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ENT physicians gather at a provincial hotel in Salta. The hotel owner, Helena, is subdued, brittle, avoiding the calls of her ex-husband's pregnant wife. Family dysfunction seems everywhere. Helena's daughter, Amalia, about 14, discusses vocations in a Catholic girls group. Their teen imaginations conflate the erotic, the religious, and the lurid. Amalia notices Dr. Jano, and he notices her. She decides to make him her vocation, she follows him, he rubs against her in a public crowd, he's appalled at his actions. Meanwhile, Helena believes Jano is attracted to her even though he's married. Longing, guilt, scandal, and teen sensuality are set to collide.Written by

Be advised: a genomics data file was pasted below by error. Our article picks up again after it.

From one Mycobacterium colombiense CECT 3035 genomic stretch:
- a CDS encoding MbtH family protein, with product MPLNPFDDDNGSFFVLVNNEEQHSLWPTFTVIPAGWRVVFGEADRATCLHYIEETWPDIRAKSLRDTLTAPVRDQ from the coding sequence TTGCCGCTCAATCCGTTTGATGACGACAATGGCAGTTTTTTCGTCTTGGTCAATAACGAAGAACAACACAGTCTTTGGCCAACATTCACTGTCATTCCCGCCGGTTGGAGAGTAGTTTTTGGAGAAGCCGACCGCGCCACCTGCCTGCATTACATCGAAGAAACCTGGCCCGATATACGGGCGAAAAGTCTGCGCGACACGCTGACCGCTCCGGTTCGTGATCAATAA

I lack words to express how impressed I was with Argentina's "La Niña Santa". It's easily of one of the best South American films in recent history, along with "City of God" and "Amores Perros".
The film follows a very simple plot: an attractive single mother lives in a hotel with her teenage daughter, and they are currently having many guests over for a science committee. Among the guests is Doctor Jano, a reserved and mysterious middle-aged man.
The film then proceeds to analyze and dissect the relationship between the three in an incredibly haunting and uncompromising manner. Seldom can a moviegoer be treated to such exquisite work in writing, cinematography and acting as with "La Niña Santa".
In addition to that, the relationship between the two teenage girls, Amalia and Josefina is one of the most realistic and beautiful portrays of adolescent life I have ever seen.
Simply the greatest film of 2004 and one of the best of this decade so far.
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